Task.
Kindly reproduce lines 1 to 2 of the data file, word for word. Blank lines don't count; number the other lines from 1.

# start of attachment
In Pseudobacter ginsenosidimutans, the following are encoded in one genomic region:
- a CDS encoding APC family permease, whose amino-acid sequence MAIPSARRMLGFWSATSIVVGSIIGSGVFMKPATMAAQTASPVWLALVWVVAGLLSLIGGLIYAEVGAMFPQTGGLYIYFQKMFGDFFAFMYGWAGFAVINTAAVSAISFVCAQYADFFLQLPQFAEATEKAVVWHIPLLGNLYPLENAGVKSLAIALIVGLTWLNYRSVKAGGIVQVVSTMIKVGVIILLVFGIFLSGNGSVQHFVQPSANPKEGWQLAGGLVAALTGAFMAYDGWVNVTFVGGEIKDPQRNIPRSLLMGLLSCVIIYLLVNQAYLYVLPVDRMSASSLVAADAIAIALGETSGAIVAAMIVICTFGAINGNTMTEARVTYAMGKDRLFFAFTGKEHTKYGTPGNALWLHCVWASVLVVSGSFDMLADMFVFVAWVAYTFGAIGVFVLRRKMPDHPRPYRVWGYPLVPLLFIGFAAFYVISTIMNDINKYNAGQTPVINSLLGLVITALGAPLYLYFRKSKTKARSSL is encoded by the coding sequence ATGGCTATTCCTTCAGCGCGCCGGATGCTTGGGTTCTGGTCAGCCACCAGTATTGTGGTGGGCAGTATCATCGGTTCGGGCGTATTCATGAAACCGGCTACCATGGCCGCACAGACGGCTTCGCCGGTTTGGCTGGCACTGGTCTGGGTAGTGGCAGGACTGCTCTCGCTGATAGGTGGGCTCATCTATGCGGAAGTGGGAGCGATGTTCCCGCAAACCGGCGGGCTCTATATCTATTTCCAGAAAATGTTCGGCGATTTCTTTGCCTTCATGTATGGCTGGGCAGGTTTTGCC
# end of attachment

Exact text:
In Pseudobacter ginsenosidimutans, the following are encoded in one genomic region:
- a CDS encoding APC family permease, whose amino-acid sequence MAIPSARRMLGFWSATSIVVGSIIGSGVFMKPATMAAQTASPVWLALVWVVAGLLSLIGGLIYAEVGAMFPQTGGLYIYFQKMFGDFFAFMYGWAGFAVINTAAVSAISFVCAQYADFFLQLPQFAEATEKAVVWHIPLLGNLYPLENAGVKSLAIALIVGLTWLNYRSVKAGGIVQVVSTMIKVGVIILLVFGIFLSGNGSVQHFVQPSANPKEGWQLAGGLVAALTGAFMAYDGWVNVTFVGGEIKDPQRNIPRSLLMGLLSCVIIYLLVNQAYLYVLPVDRMSASSLVAADAIAIALGETSGAIVAAMIVICTFGAINGNTMTEARVTYAMGKDRLFFAFTGKEHTKYGTPGNALWLHCVWASVLVVSGSFDMLADMFVFVAWVAYTFGAIGVFVLRRKMPDHPRPYRVWGYPLVPLLFIGFAAFYVISTIMNDINKYNAGQTPVINSLLGLVITALGAPLYLYFRKSKTKARSSL is encoded by the coding sequence ATGGCTATTCCTTCAGCGCGCCGGATGCTTGGGTTCTGGTCAGCCACCAGTATTGTGGTGGGCAGTATCATCGGTTCGGGCGTATTCATGAAACCGGCTACCATGGCCGCACAGACGGCTTCGCCGGTTTGGCTGGCACTGGTCTGGGTAGTGGCAGGACTGCTCTCGCTGATAGGTGGGCTCATCTATGCGGAAGTGGGAGCGATGTTCCCGCAAACCGGCGGGCTCTATATCTATTTCCAGAAAATGTTCGGCGATTTCTTTGCCTTCATGTATGGCTGGGCAGGTTTTGCC